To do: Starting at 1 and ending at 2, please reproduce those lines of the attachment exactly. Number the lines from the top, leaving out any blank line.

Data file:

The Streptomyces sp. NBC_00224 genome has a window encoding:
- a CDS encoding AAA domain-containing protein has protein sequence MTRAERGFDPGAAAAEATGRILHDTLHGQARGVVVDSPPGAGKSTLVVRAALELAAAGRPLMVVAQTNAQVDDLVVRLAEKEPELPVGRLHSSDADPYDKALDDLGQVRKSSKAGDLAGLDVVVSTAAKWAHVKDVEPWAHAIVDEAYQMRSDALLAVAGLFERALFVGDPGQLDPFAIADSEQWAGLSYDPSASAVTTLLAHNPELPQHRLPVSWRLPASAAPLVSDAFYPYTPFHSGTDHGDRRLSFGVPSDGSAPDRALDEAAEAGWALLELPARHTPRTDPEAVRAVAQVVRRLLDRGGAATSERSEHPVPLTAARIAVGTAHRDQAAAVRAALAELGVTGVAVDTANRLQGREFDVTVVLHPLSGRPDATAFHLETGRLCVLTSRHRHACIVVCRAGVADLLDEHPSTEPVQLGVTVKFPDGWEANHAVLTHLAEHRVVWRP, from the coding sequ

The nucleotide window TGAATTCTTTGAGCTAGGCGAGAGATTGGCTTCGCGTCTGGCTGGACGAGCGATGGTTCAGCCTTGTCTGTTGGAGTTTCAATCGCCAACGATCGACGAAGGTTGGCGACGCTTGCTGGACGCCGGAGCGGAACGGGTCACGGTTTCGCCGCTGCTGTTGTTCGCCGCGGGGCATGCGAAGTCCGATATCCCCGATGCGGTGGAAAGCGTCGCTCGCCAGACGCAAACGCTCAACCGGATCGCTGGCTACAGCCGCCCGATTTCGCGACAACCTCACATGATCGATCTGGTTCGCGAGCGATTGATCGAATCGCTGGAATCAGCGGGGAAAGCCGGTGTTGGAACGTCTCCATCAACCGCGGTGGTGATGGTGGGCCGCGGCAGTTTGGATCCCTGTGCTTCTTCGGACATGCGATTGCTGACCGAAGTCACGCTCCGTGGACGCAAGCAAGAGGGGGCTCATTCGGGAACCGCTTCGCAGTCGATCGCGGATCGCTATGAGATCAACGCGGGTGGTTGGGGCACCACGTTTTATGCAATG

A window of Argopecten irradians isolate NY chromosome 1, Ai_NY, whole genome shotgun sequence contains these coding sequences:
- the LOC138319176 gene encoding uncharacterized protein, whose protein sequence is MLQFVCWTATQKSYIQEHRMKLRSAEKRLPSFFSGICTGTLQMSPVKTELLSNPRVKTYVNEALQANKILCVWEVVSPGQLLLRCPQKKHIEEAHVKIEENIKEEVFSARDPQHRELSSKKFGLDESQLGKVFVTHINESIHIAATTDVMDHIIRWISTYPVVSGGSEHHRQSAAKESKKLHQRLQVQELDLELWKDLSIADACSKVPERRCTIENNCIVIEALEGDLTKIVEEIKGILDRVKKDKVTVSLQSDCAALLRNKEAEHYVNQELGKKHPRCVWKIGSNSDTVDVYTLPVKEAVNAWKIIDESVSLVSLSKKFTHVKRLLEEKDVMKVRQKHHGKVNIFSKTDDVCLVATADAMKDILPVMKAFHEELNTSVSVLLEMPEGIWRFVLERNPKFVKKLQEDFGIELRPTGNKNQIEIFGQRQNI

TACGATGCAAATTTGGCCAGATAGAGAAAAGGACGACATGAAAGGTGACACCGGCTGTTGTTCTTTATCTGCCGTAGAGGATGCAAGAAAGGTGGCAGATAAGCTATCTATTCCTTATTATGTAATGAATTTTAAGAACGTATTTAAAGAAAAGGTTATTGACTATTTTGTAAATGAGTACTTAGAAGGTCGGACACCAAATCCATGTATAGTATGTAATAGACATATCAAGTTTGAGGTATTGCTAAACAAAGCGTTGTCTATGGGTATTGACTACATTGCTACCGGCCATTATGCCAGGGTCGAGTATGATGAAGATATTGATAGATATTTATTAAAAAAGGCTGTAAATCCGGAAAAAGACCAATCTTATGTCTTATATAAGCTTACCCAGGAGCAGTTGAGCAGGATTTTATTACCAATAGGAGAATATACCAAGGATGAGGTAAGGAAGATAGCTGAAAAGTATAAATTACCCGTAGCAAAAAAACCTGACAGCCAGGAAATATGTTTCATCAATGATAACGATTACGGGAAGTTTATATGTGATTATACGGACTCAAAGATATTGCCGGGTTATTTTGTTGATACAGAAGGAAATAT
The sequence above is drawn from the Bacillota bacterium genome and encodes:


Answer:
The Streptomyces sp. NBC_00224 genome has a window encoding:
- a CDS encoding AAA domain-containing protein has protein sequence MTRAERGFDPGAAAAEATGRILHDTLHGQARGVVVDSPPGAGKSTLVVRAALELAAAGRPLMVVAQTNAQVDDLVVRLAEKEPELPVGRLHSSDADPYDKALDDLGQVRKSSKAGDLAGLDVVVSTAAKWAHVKDVEPWAHAIVDEAYQMRSDALLAVAGLFERALFVGDPGQLDPFAIADSEQWAGLSYDPSASAVTTLLAHNPELPQHRLPVSWRLPASAAPLVSDAFYPYTPFHSGTDHGDRRLSFGVPSDGSAPDRALDEAAEAGWALLELPARHTPRTDPEAVRAVAQVVRRLLDRGGAATSERSEHPVPLTAARIAVGTAHRDQAAAVRAALAELGVTGVAVDTANRLQGREFDVTVVLHPLSGRPDATAFHLETGRLCVLTSRHRHACIVVCRAGVADLLDEHPSTEPVQLGVTVKFPDGWEANHAVLTHLAEHRVVWRP, from the coding sequ